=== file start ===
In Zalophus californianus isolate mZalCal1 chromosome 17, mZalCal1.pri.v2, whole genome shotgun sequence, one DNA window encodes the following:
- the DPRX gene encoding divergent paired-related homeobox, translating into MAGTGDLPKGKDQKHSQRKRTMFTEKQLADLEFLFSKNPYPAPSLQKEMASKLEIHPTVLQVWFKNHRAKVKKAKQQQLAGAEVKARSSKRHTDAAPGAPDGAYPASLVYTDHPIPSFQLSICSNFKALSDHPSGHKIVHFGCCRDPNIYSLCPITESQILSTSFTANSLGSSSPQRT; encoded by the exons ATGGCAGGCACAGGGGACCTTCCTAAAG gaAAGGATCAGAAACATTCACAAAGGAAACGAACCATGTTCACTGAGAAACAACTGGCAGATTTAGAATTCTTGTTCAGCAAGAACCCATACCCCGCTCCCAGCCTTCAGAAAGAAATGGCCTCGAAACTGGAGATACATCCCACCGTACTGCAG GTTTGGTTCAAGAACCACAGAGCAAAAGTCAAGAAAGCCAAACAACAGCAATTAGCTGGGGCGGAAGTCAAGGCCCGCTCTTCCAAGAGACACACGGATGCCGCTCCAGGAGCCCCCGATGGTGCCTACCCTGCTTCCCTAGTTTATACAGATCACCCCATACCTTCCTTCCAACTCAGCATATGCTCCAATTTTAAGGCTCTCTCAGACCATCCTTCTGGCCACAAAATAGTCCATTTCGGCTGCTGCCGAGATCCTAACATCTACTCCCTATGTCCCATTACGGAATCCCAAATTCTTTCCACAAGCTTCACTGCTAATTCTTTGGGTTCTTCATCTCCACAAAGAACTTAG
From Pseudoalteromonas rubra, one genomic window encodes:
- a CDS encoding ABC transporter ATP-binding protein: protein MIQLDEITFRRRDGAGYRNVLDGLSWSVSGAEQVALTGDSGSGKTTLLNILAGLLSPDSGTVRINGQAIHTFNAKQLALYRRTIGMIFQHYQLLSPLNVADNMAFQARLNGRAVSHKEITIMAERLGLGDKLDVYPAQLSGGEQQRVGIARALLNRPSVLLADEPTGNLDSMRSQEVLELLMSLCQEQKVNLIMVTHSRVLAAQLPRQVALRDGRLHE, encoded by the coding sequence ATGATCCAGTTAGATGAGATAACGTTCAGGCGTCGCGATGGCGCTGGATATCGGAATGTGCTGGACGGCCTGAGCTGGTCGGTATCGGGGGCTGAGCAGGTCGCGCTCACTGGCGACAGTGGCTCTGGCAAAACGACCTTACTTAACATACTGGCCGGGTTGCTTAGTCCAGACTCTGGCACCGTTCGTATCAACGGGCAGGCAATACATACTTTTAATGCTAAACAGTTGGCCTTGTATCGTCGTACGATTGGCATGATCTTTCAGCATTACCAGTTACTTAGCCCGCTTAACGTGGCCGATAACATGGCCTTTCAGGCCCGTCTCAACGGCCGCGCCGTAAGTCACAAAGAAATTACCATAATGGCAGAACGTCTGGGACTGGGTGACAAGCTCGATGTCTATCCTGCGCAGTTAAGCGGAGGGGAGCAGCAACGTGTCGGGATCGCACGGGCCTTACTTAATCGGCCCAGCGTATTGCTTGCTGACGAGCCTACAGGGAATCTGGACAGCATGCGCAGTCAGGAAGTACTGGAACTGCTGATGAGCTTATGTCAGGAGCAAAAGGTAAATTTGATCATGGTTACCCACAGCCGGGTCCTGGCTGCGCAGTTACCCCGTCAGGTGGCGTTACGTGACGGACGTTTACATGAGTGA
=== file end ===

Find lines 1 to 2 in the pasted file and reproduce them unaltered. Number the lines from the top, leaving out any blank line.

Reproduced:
In Zalophus californianus isolate mZalCal1 chromosome 17, mZalCal1.pri.v2, whole genome shotgun sequence, one DNA window encodes the following:
- the DPRX gene encoding divergent paired-related homeobox, translating into MAGTGDLPKGKDQKHSQRKRTMFTEKQLADLEFLFSKNPYPAPSLQKEMASKLEIHPTVLQVWFKNHRAKVKKAKQQQLAGAEVKARSSKRHTDAAPGAPDGAYPASLVYTDHPIPSFQLSICSNFKALSDHPSGHKIVHFGCCRDPNIYSLCPITESQILSTSFTANSLGSSSPQRT; encoded by the exons ATGGCAGGCACAGGGGACCTTCCTAAAG gaAAGGATCAGAAACATTCACAAAGGAAACGAACCATGTTCACTGAGAAACAACTGGCAGATTTAGAATTCTTGTTCAGCAAGAACCCATACCCCGCTCCCAGCCTTCAGAAAGAAATGGCCTCGAAACTGGAGATACATCCCACCGTACTGCAG GTTTGGTTCAAGAACCACAGAGCAAAAGTCAAGAAAGCCAAACAACAGCAATTAGCTGGGGCGGAAGTCAAGGCCCGCTCTTCCAAGAGACACACGGATGCCGCTCCAGGAGCCCCCGATGGTGCCTACCCTGCTTCCCTAGTTTATACAGATCACCCCATACCTTCCTTCCAACTCAGCATATGCTCCAATTTTAAGGCTCTCTCAGACCATCCTTCTGGCCACAAAATAGTCCATTTCGGCTGCTGCCGAGATCCTAACATCTACTCCCTATGTCCCATTACGGAATCCCAAATTCTTTCCACAAGCTTCACTGCTAATTCTTTGGGTTCTTCATCTCCACAAAGAACTTAG